Director’s Loan - What is it and How does it Work?
Director’s Loan: What Is It and How Does It Work?
One of the basics of ensuring a company's health is separating a business' funds from its leaders' cash flow. Company start-up services will tell you as much; when a director borrows money from his company, he will have to repay it. The reverse is true; the company needs to repay a loan from the director, for example, even if he lent the money for start-up costs. Here are other things to know about directors' loans.
What is the director's loan account?
The DLA or director's loan account records the money you borrow or lend to your money. Keep an eye on the balance; shareholders and other creditors might be concerned about your small business' health when you overdraw. Come up with a good DLA when you hire accountancy services for limited companies.
Your company should decide on the interest rate for a director's loan. If the interest is below the official rate, though, the HMRC could consider this discount as a 'benefit in kind.' It means it could tax the director for the difference between the interest rates.
Is there a limit to the loan amount?
Technically there is no legal limit to the amount you can borrow from a company. However, you should think about whether the company can afford a loan, and whether the lack of it will affect operations. Note as well that loans at or above £10,000 need approval from all shareholders and are automatically classed as a 'benefit in kind,' to be included in the debtor's self-assessment tax return.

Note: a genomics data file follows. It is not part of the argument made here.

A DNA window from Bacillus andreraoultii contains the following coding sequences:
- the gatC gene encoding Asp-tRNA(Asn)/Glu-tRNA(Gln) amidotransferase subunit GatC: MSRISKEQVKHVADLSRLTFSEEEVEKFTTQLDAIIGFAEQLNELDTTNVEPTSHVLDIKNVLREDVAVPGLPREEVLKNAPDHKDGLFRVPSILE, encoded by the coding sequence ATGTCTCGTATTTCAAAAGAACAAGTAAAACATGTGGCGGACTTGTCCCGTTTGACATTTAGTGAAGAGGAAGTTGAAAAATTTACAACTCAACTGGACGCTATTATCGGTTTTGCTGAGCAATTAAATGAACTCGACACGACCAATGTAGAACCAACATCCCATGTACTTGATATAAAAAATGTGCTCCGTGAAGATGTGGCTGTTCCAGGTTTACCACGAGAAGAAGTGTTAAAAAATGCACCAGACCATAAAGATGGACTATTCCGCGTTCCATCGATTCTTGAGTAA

How long is the repayment period?
You must repay this type of loan within nine months and a day from the company's year-end. Otherwise, unpaid balance would be subject to an S455 tax, which is at 32.5 per cent. It is possible but tedious to claim back this penalty.
You could put off paying the company's corporation tax until you can repay the director's loan; since the tax payment deadline is nine months after the end of your company's financial year, you have enough time.
Note as well that you need to wait at least 30 days between repaying and taking out a loan. Some directors avoid tax penalties by waiting up until the deadline to pay and then taking out a new one. HMRC considers this tax avoidance; avoid getting tagged as avoiding taxes by not relying on director's loans for cash infusions. Manage your finances by hiring an accountant for your personal tax affairs.
What does it mean to take out a loan 'by accident?'
Directors might inadvertently take out a director's loan when they pay themselves illegal dividends. A company can only pay dividends out of profits; if the business has not yet become profitable, you cannot pay yourself in this way. Avoid doing this by having a clear record of your company's cash flow.
How do you become a creditor to the company?
You should consider as income any interest you gain from a loan to your company; it needs to be on your self-assessment tax return. It is a business expense for the company, and there needs to be a deduction of at least 20 per cent at the source.
When you take out a director's loan, you get more access to money for short-term or one-off expenses. Don't treat this as a line of credit, though; director's loans are admin-heavy and could cause you to incur significant tax penalties. They are a good source of emergency funds, but you cannot rely on them for your monthly needs.
Ensure your business' financial health when you consult 1 to 1 Accountant. We are a Hillingdon firm offering accounting services for small businesses—whether you need assistance with payroll concerns, company formation, year-end accounts, or more, we have you covered. Contact us today for an online consultation or other enquiries.